Why Does Asthma Make You Cough?

Asthma is one of the most common and well-known respiratory conditions. The condition has the potential to interfere heavily with an individual’s ability to live well and function at their highest potential in day-to-day life. Why does asthma make you cough, though?

One of the most common symptoms of asthma is coughing, which can either be chronic or sporadic depending on the nature of the patient’s asthma. The condition has the potential to express itself in many different ways.

Why Does Asthma Make You Cough?

If you have asthma and it expresses itself through coughing, take a look at this guide that describes why asthma can occur. Especially considering asthma in children, you may want to consult with a pediatric asthma specialist.

What Is Asthma?

Asthma is a respiratory condition in which the airways narrow and swell, which oftentimes results in the airways of the lungs producing extra mucus. This can subsequently make breathing more difficult, and trigger coughing, shortness of breath, and other issues.

Asthma can vary quite a bit in terms of its severity and expression. Some individuals have very mild asthma, while others have severe asthma that can interfere with daily activities and may lead to life-threatening situations. Asthma can unfortunately not be cured. However, it can be managed.

Symptoms of Asthma

Asthma can vary heavily from individual to individual. You may have infrequent asthma attacks or only have symptoms at certain times or situations. Some of the more common symptoms of asthma include the following symptoms:

  • Wheezing and excessive exhaling – this symptom is more common in children
  • Chest tightness and pain
  • Shortness of breath and difficulty breathing
  • Difficulty sleeping due to the other symptoms of asthma
  • Coughing and wheezing attacks, many of which become worse when afflicted with a respiratory virus such as the flu

The symptoms of asthma can become worse over time. Keep track of the following signs that your asthma might be worsening:

  • The need to use your inhaler more often
  • Increased difficulty breathing
  • Asthma symptoms that become more frequent and bothersome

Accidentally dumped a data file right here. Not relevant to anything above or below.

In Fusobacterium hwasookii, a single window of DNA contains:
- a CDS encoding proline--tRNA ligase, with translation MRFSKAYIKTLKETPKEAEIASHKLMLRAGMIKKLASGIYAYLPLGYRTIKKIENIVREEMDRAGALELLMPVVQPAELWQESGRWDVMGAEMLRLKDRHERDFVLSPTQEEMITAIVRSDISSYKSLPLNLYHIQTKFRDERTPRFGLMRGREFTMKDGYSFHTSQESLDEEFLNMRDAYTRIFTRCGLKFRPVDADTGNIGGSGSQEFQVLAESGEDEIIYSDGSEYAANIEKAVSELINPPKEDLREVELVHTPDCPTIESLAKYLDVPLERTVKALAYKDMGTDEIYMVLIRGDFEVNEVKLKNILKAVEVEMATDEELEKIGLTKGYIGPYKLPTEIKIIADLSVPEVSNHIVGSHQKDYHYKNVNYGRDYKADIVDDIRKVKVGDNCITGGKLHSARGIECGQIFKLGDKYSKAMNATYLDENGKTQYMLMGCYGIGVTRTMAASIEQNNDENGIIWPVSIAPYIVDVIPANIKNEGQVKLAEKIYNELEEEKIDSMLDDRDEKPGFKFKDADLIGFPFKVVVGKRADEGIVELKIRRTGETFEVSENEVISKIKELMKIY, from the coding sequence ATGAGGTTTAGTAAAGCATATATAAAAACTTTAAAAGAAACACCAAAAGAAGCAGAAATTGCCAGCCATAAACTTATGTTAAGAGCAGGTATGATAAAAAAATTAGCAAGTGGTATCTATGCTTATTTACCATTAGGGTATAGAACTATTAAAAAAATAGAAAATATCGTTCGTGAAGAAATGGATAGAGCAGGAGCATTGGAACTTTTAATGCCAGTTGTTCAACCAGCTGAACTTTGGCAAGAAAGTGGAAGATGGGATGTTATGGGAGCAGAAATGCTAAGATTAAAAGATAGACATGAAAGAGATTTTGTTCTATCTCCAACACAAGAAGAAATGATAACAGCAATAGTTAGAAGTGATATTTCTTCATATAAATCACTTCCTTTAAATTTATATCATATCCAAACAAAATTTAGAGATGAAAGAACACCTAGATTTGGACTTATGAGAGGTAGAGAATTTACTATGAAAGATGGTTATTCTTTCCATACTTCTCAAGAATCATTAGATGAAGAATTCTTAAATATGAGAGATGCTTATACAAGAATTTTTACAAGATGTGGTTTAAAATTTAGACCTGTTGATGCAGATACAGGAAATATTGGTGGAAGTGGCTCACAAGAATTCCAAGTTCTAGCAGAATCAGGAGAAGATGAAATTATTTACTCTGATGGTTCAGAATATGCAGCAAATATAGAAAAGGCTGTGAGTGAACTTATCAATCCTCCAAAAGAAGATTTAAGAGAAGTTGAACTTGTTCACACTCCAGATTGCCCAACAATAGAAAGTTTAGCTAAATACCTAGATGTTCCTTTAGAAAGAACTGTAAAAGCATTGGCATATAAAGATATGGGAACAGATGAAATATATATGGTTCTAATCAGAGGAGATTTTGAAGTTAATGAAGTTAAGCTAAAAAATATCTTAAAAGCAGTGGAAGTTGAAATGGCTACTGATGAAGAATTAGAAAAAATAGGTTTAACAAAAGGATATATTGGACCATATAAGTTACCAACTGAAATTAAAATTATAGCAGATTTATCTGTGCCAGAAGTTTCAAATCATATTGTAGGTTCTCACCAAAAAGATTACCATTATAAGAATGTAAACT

Types of Asthma

There are many different subtypes of asthma, each of which requires different types of treatment and management. Some of the most common subtypes of asthma include:

  • Occupational asthma: This type of asthma is triggered by workplace irritants. Some of the common irritants include chemical fumes, chemical gasses, or dust.
  • Exercise-induced asthma: Some individuals have asthma attacks that are induced by exercise. Oftentimes, this is made worse or more frequent by air that is cold and dry.
  • Allergy-induced asthma: this type of asthma is triggered by allergenic substances such as pollen, cockroach waste, mold spores, or dander such as particles of skin.

As stated before, each type of asthma has its own set of treatments and management practices. You’ll be able to discuss what is most appropriate for your situation with your physician during a pre-surgical consultation.

Why Does Asthma Make You Cough?

Asthma coughs are typically triggered when a patient encounters an irritant of some kind. Dust, smoke, and cold air are all examples of potential irritants that can trigger an asthma attack of some kind. Some of the more common asthma triggers include:

  • Cold air
  • Dust mites
  • Exercise
  • Mold
  • Pests
  • Air pollution
  • Pests
  • Pets
  • Strong chemicals and smells
  • Tobacco smoke
  • Various occupational exposures

When an individual experiences excessive coughing as the primary symptom of their asthma, it’s known as Cough-variant asthma. This means that coughing is the primary expression of an individual’s experience with asthma.

Key Symptoms

However, most types of asthma include coughing as one of the symptoms. Sometimes, this is experienced as a dry cough, while others experience a cough that expels mucus. The cough that occurs in asthmatic attacks occurs from the inflammation that is triggered when an individual encounters a trigger for their cough. On top of the cough, the following symptoms may be experienced by an individual experiencing an attack.

  • Wheezing
  • Shortness of Breath
  • Chest tightness

Being aware of the exact kinds of triggers that inflame your own asthma can leave you more empowered to approach it with the best management and treatment practices. Some of the more common treatments include the following types of treatments:

  • Inhalers
  • Lifestyle changes
  • Avoiding triggers
  • Eating a healthy diet
  • Create an asthma action plan in case you suffer an attack
  • Using short-acting bronchodilators
  • Consider consulting a respiratory therapist or specialist

The Best Respiratory Specialist Available

Dr. Mayan Shukla is one of the best options available for individuals who are looking to improve the condition of their asthma. If you’re suffering from asthma and would like to consult with a leading asthma doctor about your condition, contact us today to discuss your options.

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